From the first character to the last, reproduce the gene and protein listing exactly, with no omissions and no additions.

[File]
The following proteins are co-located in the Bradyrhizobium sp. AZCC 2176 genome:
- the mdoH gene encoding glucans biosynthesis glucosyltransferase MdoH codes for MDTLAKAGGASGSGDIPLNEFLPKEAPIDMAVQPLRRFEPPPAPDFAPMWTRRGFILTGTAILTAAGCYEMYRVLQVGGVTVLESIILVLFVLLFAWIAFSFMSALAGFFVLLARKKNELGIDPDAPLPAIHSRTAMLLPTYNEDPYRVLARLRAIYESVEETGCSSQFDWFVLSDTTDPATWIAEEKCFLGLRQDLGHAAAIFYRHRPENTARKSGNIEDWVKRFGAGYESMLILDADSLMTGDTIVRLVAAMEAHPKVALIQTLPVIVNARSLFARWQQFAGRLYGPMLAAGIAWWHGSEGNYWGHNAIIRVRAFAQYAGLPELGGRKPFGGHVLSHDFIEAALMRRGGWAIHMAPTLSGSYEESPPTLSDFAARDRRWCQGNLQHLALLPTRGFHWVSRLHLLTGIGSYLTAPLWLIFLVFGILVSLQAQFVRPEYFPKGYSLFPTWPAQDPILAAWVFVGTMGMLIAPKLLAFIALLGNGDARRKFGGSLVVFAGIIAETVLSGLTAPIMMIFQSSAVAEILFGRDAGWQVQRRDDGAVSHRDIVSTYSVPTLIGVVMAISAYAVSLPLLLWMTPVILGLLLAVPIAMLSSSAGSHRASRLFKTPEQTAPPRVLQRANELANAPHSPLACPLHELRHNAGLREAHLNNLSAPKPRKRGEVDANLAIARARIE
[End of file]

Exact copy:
The following proteins are co-located in the Bradyrhizobium sp. AZCC 2176 genome:
- the mdoH gene encoding glucans biosynthesis glucosyltransferase MdoH codes for MDTLAKAGGASGSGDIPLNEFLPKEAPIDMAVQPLRRFEPPPAPDFAPMWTRRGFILTGTAILTAAGCYEMYRVLQVGGVTVLESIILVLFVLLFAWIAFSFMSALAGFFVLLARKKNELGIDPDAPLPAIHSRTAMLLPTYNEDPYRVLARLRAIYESVEETGCSSQFDWFVLSDTTDPATWIAEEKCFLGLRQDLGHAAAIFYRHRPENTARKSGNIEDWVKRFGAGYESMLILDADSLMTGDTIVRLVAAMEAHPKVALIQTLPVIVNARSLFARWQQFAGRLYGPMLAAGIAWWHGSEGNYWGHNAIIRVRAFAQYAGLPELGGRKPFGGHVLSHDFIEAALMRRGGWAIHMAPTLSGSYEESPPTLSDFAARDRRWCQGNLQHLALLPTRGFHWVSRLHLLTGIGSYLTAPLWLIFLVFGILVSLQAQFVRPEYFPKGYSLFPTWPAQDPILAAWVFVGTMGMLIAPKLLAFIALLGNGDARRKFGGSLVVFAGIIAETVLSGLTAPIMMIFQSSAVAEILFGRDAGWQVQRRDDGAVSHRDIVSTYSVPTLIGVVMAISAYAVSLPLLLWMTPVILGLLLAVPIAMLSSSAGSHRASRLFKTPEQTAPPRVLQRANELANAPHSPLACPLHELRHNAGLREAHLNNLSAPKPRKRGEVDANLAIARARIE